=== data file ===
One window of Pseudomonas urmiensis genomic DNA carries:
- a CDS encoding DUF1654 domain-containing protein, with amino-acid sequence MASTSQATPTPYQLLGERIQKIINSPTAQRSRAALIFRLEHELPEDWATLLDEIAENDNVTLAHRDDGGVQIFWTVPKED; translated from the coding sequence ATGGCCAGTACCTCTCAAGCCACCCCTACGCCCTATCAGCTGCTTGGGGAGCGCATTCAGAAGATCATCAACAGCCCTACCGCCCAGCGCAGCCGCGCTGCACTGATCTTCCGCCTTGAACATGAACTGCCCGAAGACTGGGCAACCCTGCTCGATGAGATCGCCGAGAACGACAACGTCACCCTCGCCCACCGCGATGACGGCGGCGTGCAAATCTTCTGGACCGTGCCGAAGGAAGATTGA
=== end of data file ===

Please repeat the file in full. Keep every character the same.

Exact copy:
One window of Pseudomonas urmiensis genomic DNA carries:
- a CDS encoding DUF1654 domain-containing protein, with amino-acid sequence MASTSQATPTPYQLLGERIQKIINSPTAQRSRAALIFRLEHELPEDWATLLDEIAENDNVTLAHRDDGGVQIFWTVPKED; translated from the coding sequence ATGGCCAGTACCTCTCAAGCCACCCCTACGCCCTATCAGCTGCTTGGGGAGCGCATTCAGAAGATCATCAACAGCCCTACCGCCCAGCGCAGCCGCGCTGCACTGATCTTCCGCCTTGAACATGAACTGCCCGAAGACTGGGCAACCCTGCTCGATGAGATCGCCGAGAACGACAACGTCACCCTCGCCCACCGCGATGACGGCGGCGTGCAAATCTTCTGGACCGTGCCGAAGGAAGATTGA